Diego’s story, while invented for this article, is not uncommon, and I have witnessed every aspect of it play out in various juvenile cases. It also highlights some of the collateral issues of marijuana convictions. One issue that is particularly salient for youth under 18 is that even minor misdemeanor convictions can cause the youth to be removed from their family and community for quite significant periods of time. (Do you recall being 16? EVERY period of time is significant!) Removal from one’s family can cause stress on even the strongest, most supportive family. Removal from school means a youth’s education is disrupted, even if alternative school programming is offered wherever the youth is housed. Spending time in juvenile hall or other facilities also means youth are associating with other criminally active minors. Finally, spending time in juvenile hall, a ranch program, or rehab, despite the juvenile court’s best rebranding efforts, has a profound effect on a youth’s self-awareness. They are no longer considered a science nerd, football jock, or budding rock star, but rather, they see themselves as the system they are subject to: as a delinquent, criminal, and screw-up.

This problem of personally identifying with the label they are given, often referred to as “labeling theory,” is the subject of numerous books, college courses, and Ph.D. theses. The basic explanation of labeling theory is that we are or become what we are labeled, especially if those labels involve deviant or abnormal behavior. For teenagers in particular, labels and names can be particularly influential. The theory as applied says that youth who are labeled criminal or delinquent because of a marijuana conviction are more likely to engage in other, non-marijuana related, criminal activity. Labeling theory provides, to me, one of the most convincing arguments for legalizing marijuana for adult use. If marijuana is no longer so taboo that it makes anyone who engages with it considered a criminal in the eyes of the law, it will serve as less of a gateway for our youth. I recognize that this argument relies on a lot of unfounded extrapolation, but I firmly believe it holds water. Consider that teenagers who smoke cigarettes or drink alcohol, while still breaking the law and engaging in unhealthy behavior, are considered more as “rebels” by their peers rather than criminals. Marijuana is often referred to as a “gateway drug,” but there is insufficient evidence of a causal relationship to prove that it is marijuana use that compels individuals to use harder, more damaging, and more illegal drugs. What we do know, and what countless highly esteemed scholars have accounted for, is that labeling someone a criminal makes them more likely to commit crime. By regulating marijuana for legal adult use, we have the potential to protect our children from the harmful labels initiating them into our criminal system.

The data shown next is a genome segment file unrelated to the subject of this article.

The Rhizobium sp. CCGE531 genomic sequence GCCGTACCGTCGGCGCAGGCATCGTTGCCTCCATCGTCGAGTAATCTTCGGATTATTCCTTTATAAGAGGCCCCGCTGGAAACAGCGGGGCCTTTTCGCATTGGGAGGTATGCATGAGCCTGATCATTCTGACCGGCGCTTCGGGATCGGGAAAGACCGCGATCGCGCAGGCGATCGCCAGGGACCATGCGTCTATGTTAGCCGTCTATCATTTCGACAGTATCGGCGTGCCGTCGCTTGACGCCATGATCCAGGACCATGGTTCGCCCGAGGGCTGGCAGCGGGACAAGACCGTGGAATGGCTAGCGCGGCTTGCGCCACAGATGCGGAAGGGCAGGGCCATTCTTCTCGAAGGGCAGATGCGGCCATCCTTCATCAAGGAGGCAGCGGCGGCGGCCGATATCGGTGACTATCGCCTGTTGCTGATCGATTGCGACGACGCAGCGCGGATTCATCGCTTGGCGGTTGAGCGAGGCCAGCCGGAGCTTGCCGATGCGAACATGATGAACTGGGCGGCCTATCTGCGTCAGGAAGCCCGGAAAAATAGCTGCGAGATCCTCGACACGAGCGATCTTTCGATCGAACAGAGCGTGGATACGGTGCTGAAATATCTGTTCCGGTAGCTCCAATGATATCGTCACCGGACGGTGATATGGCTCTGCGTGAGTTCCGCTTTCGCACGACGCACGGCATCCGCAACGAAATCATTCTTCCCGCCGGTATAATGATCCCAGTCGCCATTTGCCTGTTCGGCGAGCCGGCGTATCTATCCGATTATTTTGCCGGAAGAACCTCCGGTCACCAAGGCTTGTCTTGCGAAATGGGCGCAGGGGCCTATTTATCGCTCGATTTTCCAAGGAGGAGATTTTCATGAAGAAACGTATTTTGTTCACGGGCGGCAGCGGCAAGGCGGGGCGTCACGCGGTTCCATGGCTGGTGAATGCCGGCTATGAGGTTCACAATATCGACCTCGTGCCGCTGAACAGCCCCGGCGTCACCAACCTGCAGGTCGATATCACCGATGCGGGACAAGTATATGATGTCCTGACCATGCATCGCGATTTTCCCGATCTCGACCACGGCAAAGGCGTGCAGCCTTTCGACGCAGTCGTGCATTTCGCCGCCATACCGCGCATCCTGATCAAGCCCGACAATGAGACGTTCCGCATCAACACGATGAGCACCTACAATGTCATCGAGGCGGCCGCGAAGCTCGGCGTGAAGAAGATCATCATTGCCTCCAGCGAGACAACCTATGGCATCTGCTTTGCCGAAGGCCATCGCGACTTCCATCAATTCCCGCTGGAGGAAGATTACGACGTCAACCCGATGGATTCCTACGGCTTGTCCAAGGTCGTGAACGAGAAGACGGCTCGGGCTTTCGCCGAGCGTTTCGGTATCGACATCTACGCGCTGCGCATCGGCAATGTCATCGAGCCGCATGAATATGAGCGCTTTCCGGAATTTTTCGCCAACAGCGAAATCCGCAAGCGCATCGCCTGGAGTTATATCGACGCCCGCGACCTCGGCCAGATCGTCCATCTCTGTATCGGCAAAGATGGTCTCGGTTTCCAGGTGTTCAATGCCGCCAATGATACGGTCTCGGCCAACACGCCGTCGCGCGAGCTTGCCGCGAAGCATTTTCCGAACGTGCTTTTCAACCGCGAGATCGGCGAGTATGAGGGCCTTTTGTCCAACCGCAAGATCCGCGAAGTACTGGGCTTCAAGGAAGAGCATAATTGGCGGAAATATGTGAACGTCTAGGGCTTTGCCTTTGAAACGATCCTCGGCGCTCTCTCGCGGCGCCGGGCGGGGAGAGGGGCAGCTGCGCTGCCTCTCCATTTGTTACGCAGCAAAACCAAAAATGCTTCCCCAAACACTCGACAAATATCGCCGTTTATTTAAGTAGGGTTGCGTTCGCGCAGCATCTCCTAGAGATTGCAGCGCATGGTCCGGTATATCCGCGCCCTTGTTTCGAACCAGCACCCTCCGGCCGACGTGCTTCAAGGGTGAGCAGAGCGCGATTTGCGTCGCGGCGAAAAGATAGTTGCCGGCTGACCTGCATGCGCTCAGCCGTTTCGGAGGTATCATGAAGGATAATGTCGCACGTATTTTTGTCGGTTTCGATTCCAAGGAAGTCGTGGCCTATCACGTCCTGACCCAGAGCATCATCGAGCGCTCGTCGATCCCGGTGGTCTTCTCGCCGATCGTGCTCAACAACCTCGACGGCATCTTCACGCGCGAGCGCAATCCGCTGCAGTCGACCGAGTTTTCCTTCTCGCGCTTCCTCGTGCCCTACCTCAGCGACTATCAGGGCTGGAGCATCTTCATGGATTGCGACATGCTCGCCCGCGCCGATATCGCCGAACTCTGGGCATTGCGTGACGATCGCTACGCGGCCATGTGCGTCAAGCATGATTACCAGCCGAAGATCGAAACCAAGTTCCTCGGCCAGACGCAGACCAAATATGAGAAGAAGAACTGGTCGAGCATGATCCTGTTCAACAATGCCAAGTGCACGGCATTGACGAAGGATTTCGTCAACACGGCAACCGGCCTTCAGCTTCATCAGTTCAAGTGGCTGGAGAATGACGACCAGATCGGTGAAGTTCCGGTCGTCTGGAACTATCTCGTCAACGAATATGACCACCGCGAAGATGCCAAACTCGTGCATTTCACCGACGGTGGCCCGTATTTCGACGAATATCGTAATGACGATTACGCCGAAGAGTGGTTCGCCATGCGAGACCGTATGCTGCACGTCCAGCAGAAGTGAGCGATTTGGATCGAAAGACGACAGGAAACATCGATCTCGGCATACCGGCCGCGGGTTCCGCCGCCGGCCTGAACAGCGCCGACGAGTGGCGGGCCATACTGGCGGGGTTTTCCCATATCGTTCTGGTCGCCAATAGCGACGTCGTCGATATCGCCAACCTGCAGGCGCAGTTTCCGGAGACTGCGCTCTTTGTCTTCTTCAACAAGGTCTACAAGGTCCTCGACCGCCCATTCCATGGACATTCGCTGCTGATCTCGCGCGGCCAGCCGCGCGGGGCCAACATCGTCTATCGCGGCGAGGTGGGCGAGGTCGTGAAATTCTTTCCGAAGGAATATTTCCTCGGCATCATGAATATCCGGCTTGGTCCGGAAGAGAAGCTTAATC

What About the Children? Three Ways Kids Feel the Effects of Marijuana Prohibition

Spend thirty seconds speaking to anyone about the issue of recreational marijuana and the topic of kids will almost inevitably come up. Youth use and accessibility are significant issues to consider in the recreational marijuana discussion; much like alcohol and tobacco, marijuana has a negative impact on juvenile and teenage development, the extent of which has yet to be completely determined. However, the popular argument against legalizing recreational marijuana that is based on the concern of youth use and accessibility is shortsighted, for a number of reasons. One reason mentioned above, and one that I won’t be spending much time discussing in my coming blog additions, is that the medical effects of marijuana on children is still very unknown. The American Academy of Pediatrics just this year released new policy statements that simultaneously called for the decriminalization of pot but opposed outright legalization of recreational marijuana. This may be indicative of a greater terminology problem (one which Drug Law and Policy is covering as well), but I think it is also valuably indicative of the sheer lack of conclusive knowledge and data on the topic. The various harms caused by marijuana to the population at large is a daunting and not well understood problem, let alone the specific harms affected on youth.

While the medical and developmental effects of marijuana on children may be difficult to measure, what are much easier to measure are the effects of current marijuana laws on youth. These effects, and the ways in which they might change if recreational marijuana is legalized, are what will be discussed and analyzed in my series.

To begin, it’s worth considering when it is that marijuana regulations and laws affect youth. For the purposes of this series, I am concerned about when youth are “caught.” Youth are undeniably affected in other ways by marijuana regulation (for example, their access to marijuana is tied pretty closely to whatever regulations are in place), but this series aims to focus on the ways youth are directly affected. So, the next logical question becomes, what do you mean by “caught?” The most obvious and extreme scenario is when a youth is caught with marijuana by the police or law enforcement. In this case, the youth faces a number of criminal charges depending on what kind of marijuana, the amount of marijuana, and where they were caught. The second half of this blog post will discuss the current make up of California’s criminal marijuana laws. Before that, I will quickly review two broad areas of impact to consider when discussing youth getting caught.